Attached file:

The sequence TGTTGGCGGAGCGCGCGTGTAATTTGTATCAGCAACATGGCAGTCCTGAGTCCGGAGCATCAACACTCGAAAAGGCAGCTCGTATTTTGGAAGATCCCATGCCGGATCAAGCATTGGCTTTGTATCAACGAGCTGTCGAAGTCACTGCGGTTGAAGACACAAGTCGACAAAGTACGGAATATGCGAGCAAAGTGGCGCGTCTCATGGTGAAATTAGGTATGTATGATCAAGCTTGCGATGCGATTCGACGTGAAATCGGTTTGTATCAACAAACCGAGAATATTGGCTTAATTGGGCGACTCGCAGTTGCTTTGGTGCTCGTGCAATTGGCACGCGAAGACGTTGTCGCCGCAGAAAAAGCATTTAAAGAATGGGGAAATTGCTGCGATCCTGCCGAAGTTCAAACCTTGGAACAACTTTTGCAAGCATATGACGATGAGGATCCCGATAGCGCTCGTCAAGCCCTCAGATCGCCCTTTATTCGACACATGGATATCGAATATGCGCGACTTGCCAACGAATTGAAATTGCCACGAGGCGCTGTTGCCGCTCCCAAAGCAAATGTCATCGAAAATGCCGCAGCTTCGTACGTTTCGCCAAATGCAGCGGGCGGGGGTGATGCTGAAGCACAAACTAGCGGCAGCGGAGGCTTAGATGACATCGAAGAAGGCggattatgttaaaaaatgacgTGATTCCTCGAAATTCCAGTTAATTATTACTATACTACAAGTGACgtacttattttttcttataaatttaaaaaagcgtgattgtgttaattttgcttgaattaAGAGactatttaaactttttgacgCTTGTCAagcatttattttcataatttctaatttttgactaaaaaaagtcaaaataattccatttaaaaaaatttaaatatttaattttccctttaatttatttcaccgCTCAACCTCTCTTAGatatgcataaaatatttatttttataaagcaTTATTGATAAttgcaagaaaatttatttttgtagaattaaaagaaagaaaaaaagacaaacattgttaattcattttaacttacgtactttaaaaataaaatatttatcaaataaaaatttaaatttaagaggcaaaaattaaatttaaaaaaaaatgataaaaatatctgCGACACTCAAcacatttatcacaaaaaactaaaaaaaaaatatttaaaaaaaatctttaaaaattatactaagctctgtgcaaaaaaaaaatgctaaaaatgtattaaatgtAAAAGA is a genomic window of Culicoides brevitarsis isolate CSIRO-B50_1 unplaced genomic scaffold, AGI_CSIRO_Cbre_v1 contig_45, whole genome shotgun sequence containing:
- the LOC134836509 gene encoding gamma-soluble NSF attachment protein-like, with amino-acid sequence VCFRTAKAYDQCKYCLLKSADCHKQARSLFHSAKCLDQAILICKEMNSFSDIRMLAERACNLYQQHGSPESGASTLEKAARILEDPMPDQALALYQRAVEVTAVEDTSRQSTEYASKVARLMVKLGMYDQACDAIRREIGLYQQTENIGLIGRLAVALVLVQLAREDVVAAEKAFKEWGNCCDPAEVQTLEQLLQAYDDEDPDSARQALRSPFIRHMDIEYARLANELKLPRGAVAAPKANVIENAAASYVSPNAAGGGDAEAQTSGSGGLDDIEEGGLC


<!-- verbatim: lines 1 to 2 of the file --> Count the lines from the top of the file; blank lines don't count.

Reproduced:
The sequence TGTTGGCGGAGCGCGCGTGTAATTTGTATCAGCAACATGGCAGTCCTGAGTCCGGAGCATCAACACTCGAAAAGGCAGCTCGTATTTTGGAAGATCCCATGCCGGATCAAGCATTGGCTTTGTATCAACGAGCTGTCGAAGTCACTGCGGTTGAAGACACAAGTCGACAAAGTACGGAATATGCGAGCAAAGTGGCGCGTCTCATGGTGAAATTAGGTATGTATGATCAAGCTTGCGATGCGATTCGACGTGAAATCGGTTTGTATCAACAAACCGAGAATATTGGCTTAATTGGGCGACTCGCAGTTGCTTTGGTGCTCGTGCAATTGGCACGCGAAGACGTTGTCGCCGCAGAAAAAGCATTTAAAGAATGGGGAAATTGCTGCGATCCTGCCGAAGTTCAAACCTTGGAACAACTTTTGCAAGCATATGACGATGAGGATCCCGATAGCGCTCGTCAAGCCCTCAGATCGCCCTTTATTCGACACATGGATATCGAATATGCGCGACTTGCCAACGAATTGAAATTGCCACGAGGCGCTGTTGCCGCTCCCAAAGCAAATGTCATCGAAAATGCCGCAGCTTCGTACGTTTCGCCAAATGCAGCGGGCGGGGGTGATGCTGAAGCACAAACTAGCGGCAGCGGAGGCTTAGATGACATCGAAGAAGGCggattatgttaaaaaatgacgTGATTCCTCGAAATTCCAGTTAATTATTACTATACTACAAGTGACgtacttattttttcttataaatttaaaaaagcgtgattgtgttaattttgcttgaattaAGAGactatttaaactttttgacgCTTGTCAagcatttattttcataatttctaatttttgactaaaaaaagtcaaaataattccatttaaaaaaatttaaatatttaattttccctttaatttatttcaccgCTCAACCTCTCTTAGatatgcataaaatatttatttttataaagcaTTATTGATAAttgcaagaaaatttatttttgtagaattaaaagaaagaaaaaaagacaaacattgttaattcattttaacttacgtactttaaaaataaaatatttatcaaataaaaatttaaatttaagaggcaaaaattaaatttaaaaaaaaatgataaaaatatctgCGACACTCAAcacatttatcacaaaaaactaaaaaaaaaatatttaaaaaaaatctttaaaaattatactaagctctgtgcaaaaaaaaaatgctaaaaatgtattaaatgtAAAAGA is a genomic window of Culicoides brevitarsis isolate CSIRO-B50_1 unplaced genomic scaffold, AGI_CSIRO_Cbre_v1 contig_45, whole genome shotgun sequence containing:
- the LOC134836509 gene encoding gamma-soluble NSF attachment protein-like, with amino-acid sequence VCFRTAKAYDQCKYCLLKSADCHKQARSLFHSAKCLDQAILICKEMNSFSDIRMLAERACNLYQQHGSPESGASTLEKAARILEDPMPDQALALYQRAVEVTAVEDTSRQSTEYASKVARLMVKLGMYDQACDAIRREIGLYQQTENIGLIGRLAVALVLVQLAREDVVAAEKAFKEWGNCCDPAEVQTLEQLLQAYDDEDPDSARQALRSPFIRHMDIEYARLANELKLPRGAVAAPKANVIENAAASYVSPNAAGGGDAEAQTSGSGGLDDIEEGGLC